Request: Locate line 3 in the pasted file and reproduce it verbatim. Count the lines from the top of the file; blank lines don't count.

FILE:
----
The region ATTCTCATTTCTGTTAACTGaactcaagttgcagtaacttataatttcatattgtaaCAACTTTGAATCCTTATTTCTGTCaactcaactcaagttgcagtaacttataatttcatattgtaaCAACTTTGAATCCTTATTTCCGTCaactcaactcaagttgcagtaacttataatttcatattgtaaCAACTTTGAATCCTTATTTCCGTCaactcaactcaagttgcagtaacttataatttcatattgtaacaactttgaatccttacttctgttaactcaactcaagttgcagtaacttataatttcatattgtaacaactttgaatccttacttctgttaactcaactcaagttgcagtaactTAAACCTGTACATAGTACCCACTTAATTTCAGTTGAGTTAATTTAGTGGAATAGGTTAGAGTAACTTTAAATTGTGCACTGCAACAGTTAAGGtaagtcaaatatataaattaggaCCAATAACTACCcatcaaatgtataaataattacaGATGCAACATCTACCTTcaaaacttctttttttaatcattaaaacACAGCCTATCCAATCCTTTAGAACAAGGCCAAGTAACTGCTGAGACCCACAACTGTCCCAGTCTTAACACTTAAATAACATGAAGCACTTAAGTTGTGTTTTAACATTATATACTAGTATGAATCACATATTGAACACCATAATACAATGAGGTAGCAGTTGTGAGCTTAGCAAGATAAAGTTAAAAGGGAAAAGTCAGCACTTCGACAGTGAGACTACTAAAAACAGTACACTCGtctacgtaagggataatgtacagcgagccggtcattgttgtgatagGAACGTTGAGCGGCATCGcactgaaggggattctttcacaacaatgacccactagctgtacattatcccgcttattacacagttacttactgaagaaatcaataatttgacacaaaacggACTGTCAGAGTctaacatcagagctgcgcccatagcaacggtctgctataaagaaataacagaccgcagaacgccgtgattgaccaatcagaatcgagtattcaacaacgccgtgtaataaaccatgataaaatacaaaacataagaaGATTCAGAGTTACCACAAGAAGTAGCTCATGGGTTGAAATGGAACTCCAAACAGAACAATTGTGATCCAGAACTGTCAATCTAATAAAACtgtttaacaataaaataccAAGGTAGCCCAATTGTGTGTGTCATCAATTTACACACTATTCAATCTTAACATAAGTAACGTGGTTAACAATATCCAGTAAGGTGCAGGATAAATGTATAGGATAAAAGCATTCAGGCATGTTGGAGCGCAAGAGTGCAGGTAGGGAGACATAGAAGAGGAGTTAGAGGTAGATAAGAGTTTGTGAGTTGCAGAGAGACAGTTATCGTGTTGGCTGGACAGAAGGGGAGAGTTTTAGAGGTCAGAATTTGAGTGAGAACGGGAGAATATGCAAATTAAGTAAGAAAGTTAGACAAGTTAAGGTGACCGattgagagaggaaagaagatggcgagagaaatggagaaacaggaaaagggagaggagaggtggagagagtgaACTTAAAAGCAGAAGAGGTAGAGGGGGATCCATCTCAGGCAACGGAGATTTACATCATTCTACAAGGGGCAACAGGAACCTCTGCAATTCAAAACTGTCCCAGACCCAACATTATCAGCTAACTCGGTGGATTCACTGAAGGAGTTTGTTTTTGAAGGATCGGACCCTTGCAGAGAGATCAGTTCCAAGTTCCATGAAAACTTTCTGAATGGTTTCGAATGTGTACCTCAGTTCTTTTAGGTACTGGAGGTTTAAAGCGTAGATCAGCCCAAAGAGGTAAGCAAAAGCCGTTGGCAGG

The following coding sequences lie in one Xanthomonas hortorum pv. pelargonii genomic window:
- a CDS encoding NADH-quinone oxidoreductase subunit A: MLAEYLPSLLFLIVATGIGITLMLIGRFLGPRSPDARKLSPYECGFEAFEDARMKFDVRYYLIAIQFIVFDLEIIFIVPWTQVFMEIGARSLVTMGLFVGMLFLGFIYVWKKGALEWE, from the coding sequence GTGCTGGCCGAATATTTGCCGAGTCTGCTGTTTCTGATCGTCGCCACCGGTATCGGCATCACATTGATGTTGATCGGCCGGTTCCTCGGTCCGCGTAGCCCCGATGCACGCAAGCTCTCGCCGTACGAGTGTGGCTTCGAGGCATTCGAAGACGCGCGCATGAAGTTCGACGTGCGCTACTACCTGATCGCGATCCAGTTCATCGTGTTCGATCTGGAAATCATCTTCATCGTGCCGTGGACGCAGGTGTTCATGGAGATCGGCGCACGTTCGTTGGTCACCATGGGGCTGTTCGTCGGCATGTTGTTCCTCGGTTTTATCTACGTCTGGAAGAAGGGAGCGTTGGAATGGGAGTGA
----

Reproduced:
- a CDS encoding NADH-quinone oxidoreductase subunit A: MLAEYLPSLLFLIVATGIGITLMLIGRFLGPRSPDARKLSPYECGFEAFEDARMKFDVRYYLIAIQFIVFDLEIIFIVPWTQVFMEIGARSLVTMGLFVGMLFLGFIYVWKKGALEWE, from the coding sequence GTGCTGGCCGAATATTTGCCGAGTCTGCTGTTTCTGATCGTCGCCACCGGTATCGGCATCACATTGATGTTGATCGGCCGGTTCCTCGGTCCGCGTAGCCCCGATGCACGCAAGCTCTCGCCGTACGAGTGTGGCTTCGAGGCATTCGAAGACGCGCGCATGAAGTTCGACGTGCGCTACTACCTGATCGCGATCCAGTTCATCGTGTTCGATCTGGAAATCATCTTCATCGTGCCGTGGACGCAGGTGTTCATGGAGATCGGCGCACGTTCGTTGGTCACCATGGGGCTGTTCGTCGGCATGTTGTTCCTCGGTTTTATCTACGTCTGGAAGAAGGGAGCGTTGGAATGGGAGTGA